Dual sensor smoke alarms emphasized by grandmother facing loss due to fire

Blog Post created by lisabraxton Employee on May 22, 2017

A Nebraska grandmother, who lost family to fire, has launched a campaign stressing the importance of dual sensor smokePhoto of tip sheet and bullet points of tips on smoke alarms alarms. According to WOWT News, Jo Lynne Lehan’s son’s family had working smoke alarms the morning of a fire in their home, but not dual sensor. In October 2016, Michael and Michelle Speer, along with their four girls were killed in the fire.

“No one should have to go through what our families have gone through, losing people we love,” Lehan is quoted as saying.

An ionization smoke alarm, in general, is more responsive to flaming fires, and a photoelectric smoke alarm, in general, is more responsive to smoldering fires.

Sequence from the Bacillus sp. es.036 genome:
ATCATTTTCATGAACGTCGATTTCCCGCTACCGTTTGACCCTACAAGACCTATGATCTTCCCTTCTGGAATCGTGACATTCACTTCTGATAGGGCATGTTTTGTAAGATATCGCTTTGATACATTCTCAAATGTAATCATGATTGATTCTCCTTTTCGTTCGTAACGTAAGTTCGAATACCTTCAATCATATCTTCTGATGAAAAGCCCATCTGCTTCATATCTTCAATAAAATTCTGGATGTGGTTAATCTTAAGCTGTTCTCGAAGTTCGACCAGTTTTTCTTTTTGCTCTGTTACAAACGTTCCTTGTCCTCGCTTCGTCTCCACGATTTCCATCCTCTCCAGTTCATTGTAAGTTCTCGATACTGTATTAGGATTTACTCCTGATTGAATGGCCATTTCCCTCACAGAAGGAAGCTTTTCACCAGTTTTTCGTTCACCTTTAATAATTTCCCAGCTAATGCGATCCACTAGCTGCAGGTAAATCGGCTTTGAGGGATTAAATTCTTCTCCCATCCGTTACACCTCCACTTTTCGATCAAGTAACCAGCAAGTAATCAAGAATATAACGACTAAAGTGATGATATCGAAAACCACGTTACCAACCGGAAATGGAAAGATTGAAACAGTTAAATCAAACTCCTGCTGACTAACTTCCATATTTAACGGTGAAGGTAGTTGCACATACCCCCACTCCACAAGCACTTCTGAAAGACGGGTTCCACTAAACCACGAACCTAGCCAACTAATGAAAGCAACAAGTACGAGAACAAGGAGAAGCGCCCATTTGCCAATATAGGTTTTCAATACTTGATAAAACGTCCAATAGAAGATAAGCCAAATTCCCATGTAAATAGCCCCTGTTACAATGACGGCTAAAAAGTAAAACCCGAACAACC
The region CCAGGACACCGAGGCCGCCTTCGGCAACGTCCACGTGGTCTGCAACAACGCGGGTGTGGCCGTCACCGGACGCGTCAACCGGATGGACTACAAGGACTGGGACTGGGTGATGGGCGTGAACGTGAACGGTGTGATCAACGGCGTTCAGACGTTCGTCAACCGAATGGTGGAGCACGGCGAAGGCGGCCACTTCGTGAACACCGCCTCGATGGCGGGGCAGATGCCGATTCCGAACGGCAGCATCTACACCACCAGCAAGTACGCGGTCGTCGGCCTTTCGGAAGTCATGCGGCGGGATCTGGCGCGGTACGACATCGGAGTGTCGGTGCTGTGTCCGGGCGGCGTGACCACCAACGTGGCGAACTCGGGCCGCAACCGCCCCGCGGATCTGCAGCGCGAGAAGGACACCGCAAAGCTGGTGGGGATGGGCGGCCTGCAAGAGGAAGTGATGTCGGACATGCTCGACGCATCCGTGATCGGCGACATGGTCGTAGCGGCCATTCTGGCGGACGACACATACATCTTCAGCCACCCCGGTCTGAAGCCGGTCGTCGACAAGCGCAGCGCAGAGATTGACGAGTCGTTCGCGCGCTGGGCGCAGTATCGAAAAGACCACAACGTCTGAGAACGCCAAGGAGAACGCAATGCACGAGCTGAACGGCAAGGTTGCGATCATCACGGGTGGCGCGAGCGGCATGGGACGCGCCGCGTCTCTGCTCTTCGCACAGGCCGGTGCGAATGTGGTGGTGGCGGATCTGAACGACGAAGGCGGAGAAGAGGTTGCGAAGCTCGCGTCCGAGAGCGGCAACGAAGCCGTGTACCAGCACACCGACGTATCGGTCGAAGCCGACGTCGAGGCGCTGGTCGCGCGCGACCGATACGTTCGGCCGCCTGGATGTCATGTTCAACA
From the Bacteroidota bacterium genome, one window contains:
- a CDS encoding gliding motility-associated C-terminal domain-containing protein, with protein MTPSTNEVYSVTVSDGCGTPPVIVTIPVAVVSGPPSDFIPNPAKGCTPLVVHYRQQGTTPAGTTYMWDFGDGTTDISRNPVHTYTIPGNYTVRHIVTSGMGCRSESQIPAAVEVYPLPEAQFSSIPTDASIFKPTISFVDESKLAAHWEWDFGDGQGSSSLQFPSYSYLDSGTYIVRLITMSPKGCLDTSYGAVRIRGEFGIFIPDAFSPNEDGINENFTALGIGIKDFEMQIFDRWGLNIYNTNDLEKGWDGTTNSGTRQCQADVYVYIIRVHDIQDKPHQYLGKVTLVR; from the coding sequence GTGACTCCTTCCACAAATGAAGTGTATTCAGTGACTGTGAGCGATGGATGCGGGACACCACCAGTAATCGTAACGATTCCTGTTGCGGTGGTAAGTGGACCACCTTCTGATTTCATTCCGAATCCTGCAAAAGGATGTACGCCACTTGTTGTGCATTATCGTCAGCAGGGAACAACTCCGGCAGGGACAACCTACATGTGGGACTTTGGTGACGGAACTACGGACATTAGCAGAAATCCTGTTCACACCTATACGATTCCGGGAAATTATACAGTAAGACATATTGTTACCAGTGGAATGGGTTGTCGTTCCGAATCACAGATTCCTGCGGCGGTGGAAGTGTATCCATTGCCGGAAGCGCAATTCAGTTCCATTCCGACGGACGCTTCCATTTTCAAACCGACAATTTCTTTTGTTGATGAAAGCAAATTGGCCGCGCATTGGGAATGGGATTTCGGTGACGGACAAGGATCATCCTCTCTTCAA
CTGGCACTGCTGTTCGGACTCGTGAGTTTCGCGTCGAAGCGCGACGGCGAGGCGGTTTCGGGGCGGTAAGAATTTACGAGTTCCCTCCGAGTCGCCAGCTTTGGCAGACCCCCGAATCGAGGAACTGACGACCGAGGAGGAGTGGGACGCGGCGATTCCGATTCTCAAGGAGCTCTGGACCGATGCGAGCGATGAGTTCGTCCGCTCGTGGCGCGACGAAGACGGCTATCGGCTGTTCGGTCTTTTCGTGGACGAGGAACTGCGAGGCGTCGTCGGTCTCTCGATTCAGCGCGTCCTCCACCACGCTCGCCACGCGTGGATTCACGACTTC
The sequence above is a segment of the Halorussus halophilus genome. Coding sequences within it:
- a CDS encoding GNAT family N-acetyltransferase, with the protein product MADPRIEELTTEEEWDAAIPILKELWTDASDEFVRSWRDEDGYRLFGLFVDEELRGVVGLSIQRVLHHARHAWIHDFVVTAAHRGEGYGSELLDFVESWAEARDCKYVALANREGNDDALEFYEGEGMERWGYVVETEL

For the best protection or where extra time is needed to awaken or assist others, both ionization smoke alarms and photoelectric smoke alarms or combination ionization-photoelectric alarms, also known as dual sensor smoke alarms, are recommended.

Install smoke alarms in every sleeping room, outside each separate sleeping area, and on every level of the home, including the basement. Larger homes may require additional smoke alarms to provide a minimum level of protection.

Interconnect all smoke alarms throughout the home for the best protection. When one sounds, they all sound. It is especially important to have interconnected smoke alarms if you sleep with doors closed.

The smoke alarm section of the NFPA website, along with the smoke alarm safety tip sheet and community toolkit on smoke alarms provide additional safety information.